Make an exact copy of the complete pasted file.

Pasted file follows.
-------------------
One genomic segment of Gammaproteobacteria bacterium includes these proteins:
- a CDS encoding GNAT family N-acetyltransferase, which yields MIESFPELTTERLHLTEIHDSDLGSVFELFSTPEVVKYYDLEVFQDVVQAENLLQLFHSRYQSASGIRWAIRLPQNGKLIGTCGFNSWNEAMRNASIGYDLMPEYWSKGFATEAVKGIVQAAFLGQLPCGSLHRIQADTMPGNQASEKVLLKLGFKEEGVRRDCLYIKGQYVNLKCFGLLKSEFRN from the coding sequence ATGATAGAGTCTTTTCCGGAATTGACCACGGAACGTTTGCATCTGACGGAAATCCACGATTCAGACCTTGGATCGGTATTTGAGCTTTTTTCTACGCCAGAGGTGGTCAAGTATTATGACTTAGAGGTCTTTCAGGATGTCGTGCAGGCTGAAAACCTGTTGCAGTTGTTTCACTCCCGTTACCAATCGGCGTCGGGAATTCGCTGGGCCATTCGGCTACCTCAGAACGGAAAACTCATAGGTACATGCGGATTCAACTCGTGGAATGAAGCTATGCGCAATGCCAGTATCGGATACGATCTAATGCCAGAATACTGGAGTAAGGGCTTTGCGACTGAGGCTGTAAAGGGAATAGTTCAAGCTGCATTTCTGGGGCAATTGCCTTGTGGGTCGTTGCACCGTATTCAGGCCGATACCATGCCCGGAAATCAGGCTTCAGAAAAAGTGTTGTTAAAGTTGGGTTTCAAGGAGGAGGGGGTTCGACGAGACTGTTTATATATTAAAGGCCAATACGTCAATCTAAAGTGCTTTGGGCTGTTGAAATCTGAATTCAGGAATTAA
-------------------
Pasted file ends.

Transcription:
One genomic segment of Gammaproteobacteria bacterium includes these proteins:
- a CDS encoding GNAT family N-acetyltransferase, which yields MIESFPELTTERLHLTEIHDSDLGSVFELFSTPEVVKYYDLEVFQDVVQAENLLQLFHSRYQSASGIRWAIRLPQNGKLIGTCGFNSWNEAMRNASIGYDLMPEYWSKGFATEAVKGIVQAAFLGQLPCGSLHRIQADTMPGNQASEKVLLKLGFKEEGVRRDCLYIKGQYVNLKCFGLLKSEFRN from the coding sequence ATGATAGAGTCTTTTCCGGAATTGACCACGGAACGTTTGCATCTGACGGAAATCCACGATTCAGACCTTGGATCGGTATTTGAGCTTTTTTCTACGCCAGAGGTGGTCAAGTATTATGACTTAGAGGTCTTTCAGGATGTCGTGCAGGCTGAAAACCTGTTGCAGTTGTTTCACTCCCGTTACCAATCGGCGTCGGGAATTCGCTGGGCCATTCGGCTACCTCAGAACGGAAAACTCATAGGTACATGCGGATTCAACTCGTGGAATGAAGCTATGCGCAATGCCAGTATCGGATACGATCTAATGCCAGAATACTGGAGTAAGGGCTTTGCGACTGAGGCTGTAAAGGGAATAGTTCAAGCTGCATTTCTGGGGCAATTGCCTTGTGGGTCGTTGCACCGTATTCAGGCCGATACCATGCCCGGAAATCAGGCTTCAGAAAAAGTGTTGTTAAAGTTGGGTTTCAAGGAGGAGGGGGTTCGACGAGACTGTTTATATATTAAAGGCCAATACGTCAATCTAAAGTGCTTTGGGCTGTTGAAATCTGAATTCAGGAATTAA